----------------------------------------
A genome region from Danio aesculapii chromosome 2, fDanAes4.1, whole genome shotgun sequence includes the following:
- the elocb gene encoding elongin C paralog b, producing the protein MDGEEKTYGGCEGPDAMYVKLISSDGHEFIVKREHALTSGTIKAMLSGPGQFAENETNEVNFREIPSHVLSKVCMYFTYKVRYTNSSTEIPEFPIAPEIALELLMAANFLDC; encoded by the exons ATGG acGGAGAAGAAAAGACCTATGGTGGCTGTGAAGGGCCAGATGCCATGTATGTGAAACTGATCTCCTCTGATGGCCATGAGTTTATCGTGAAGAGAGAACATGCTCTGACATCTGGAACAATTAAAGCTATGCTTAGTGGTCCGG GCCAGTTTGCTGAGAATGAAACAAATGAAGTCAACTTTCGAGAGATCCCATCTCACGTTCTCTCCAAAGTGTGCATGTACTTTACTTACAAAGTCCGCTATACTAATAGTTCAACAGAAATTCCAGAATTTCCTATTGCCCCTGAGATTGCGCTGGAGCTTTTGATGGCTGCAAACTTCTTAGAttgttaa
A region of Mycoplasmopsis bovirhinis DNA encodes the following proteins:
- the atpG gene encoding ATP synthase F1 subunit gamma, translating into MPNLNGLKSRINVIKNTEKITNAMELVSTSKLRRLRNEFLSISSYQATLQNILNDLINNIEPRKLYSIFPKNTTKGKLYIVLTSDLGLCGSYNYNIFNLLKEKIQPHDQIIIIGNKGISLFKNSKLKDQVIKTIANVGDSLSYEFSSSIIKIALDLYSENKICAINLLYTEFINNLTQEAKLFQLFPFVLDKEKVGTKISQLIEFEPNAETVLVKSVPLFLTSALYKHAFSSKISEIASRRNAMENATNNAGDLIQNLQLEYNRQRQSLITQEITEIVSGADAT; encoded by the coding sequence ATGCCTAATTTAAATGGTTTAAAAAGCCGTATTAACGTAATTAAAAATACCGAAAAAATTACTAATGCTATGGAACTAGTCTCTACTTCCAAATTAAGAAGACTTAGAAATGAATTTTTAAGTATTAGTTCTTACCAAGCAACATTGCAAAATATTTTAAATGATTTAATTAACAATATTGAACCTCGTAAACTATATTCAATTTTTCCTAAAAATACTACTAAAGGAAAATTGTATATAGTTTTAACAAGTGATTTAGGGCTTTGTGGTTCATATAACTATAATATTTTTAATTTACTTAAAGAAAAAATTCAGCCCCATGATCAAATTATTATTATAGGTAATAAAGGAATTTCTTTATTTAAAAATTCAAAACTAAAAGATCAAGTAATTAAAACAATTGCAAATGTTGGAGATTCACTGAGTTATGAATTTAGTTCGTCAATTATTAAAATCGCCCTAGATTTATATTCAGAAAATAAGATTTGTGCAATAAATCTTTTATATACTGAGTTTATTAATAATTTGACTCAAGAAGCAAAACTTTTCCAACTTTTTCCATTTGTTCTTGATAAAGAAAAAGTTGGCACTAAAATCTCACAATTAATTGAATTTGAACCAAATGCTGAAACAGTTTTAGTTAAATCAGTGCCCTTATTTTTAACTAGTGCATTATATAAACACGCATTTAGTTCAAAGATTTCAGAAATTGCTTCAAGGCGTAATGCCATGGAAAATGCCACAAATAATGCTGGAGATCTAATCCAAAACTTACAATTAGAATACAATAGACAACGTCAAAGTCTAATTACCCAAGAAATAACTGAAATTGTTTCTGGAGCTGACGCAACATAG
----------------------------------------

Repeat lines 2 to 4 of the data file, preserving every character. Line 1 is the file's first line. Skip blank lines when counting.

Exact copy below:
- the elocb gene encoding elongin C paralog b, producing the protein MDGEEKTYGGCEGPDAMYVKLISSDGHEFIVKREHALTSGTIKAMLSGPGQFAENETNEVNFREIPSHVLSKVCMYFTYKVRYTNSSTEIPEFPIAPEIALELLMAANFLDC; encoded by the exons ATGG acGGAGAAGAAAAGACCTATGGTGGCTGTGAAGGGCCAGATGCCATGTATGTGAAACTGATCTCCTCTGATGGCCATGAGTTTATCGTGAAGAGAGAACATGCTCTGACATCTGGAACAATTAAAGCTATGCTTAGTGGTCCGG GCCAGTTTGCTGAGAATGAAACAAATGAAGTCAACTTTCGAGAGATCCCATCTCACGTTCTCTCCAAAGTGTGCATGTACTTTACTTACAAAGTCCGCTATACTAATAGTTCAACAGAAATTCCAGAATTTCCTATTGCCCCTGAGATTGCGCTGGAGCTTTTGATGGCTGCAAACTTCTTAGAttgttaa
A region of Mycoplasmopsis bovirhinis DNA encodes the following proteins:
- the atpG gene encoding ATP synthase F1 subunit gamma, translating into MPNLNGLKSRINVIKNTEKITNAMELVSTSKLRRLRNEFLSISSYQATLQNILNDLINNIEPRKLYSIFPKNTTKGKLYIVLTSDLGLCGSYNYNIFNLLKEKIQPHDQIIIIGNKGISLFKNSKLKDQVIKTIANVGDSLSYEFSSSIIKIALDLYSENKICAINLLYTEFINNLTQEAKLFQLFPFVLDKEKVGTKISQLIEFEPNAETVLVKSVPLFLTSALYKHAFSSKISEIASRRNAMENATNNAGDLIQNLQLEYNRQRQSLITQEITEIVSGADAT; encoded by the coding sequence ATGCCTAATTTAAATGGTTTAAAAAGCCGTATTAACGTAATTAAAAATACCGAAAAAATTACTAATGCTATGGAACTAGTCTCTACTTCCAAATTAAGAAGACTTAGAAATGAATTTTTAAGTATTAGTTCTTACCAAGCAACATTGCAAAATATTTTAAATGATTTAATTAACAATATTGAACCTCGTAAACTATATTCAATTTTTCCTAAAAATACTACTAAAGGAAAATTGTATATAGTTTTAACAAGTGATTTAGGGCTTTGTGGTTCATATAACTATAATATTTTTAATTTACTTAAAGAAAAAATTCAGCCCCATGATCAAATTATTATTATAGGTAATAAAGGAATTTCTTTATTTAAAAATTCAAAACTAAAAGATCAAGTAATTAAAACAATTGCAAATGTTGGAGATTCACTGAGTTATGAATTTAGTTCGTCAATTATTAAAATCGCCCTAGATTTATATTCAGAAAATAAGATTTGTGCAATAAATCTTTTATATACTGAGTTTATTAATAATTTGACTCAAGAAGCAAAACTTTTCCAACTTTTTCCATTTGTTCTTGATAAAGAAAAAGTTGGCACTAAAATCTCACAATTAATTGAATTTGAACCAAATGCTGAAACAGTTTTAGTTAAATCAGTGCCCTTATTTTTAACTAGTGCATTATATAAACACGCATTTAGTTCAAAGATTTCAGAAATTGCTTCAAGGCGTAATGCCATGGAAAATGCCACAAATAATGCTGGAGATCTAATCCAAAACTTACAATTAGAATACAATAGACAACGTCAAAGTCTAATTACCCAAGAAATAACTGAAATTGTTTCTGGAGCTGACGCAACATAG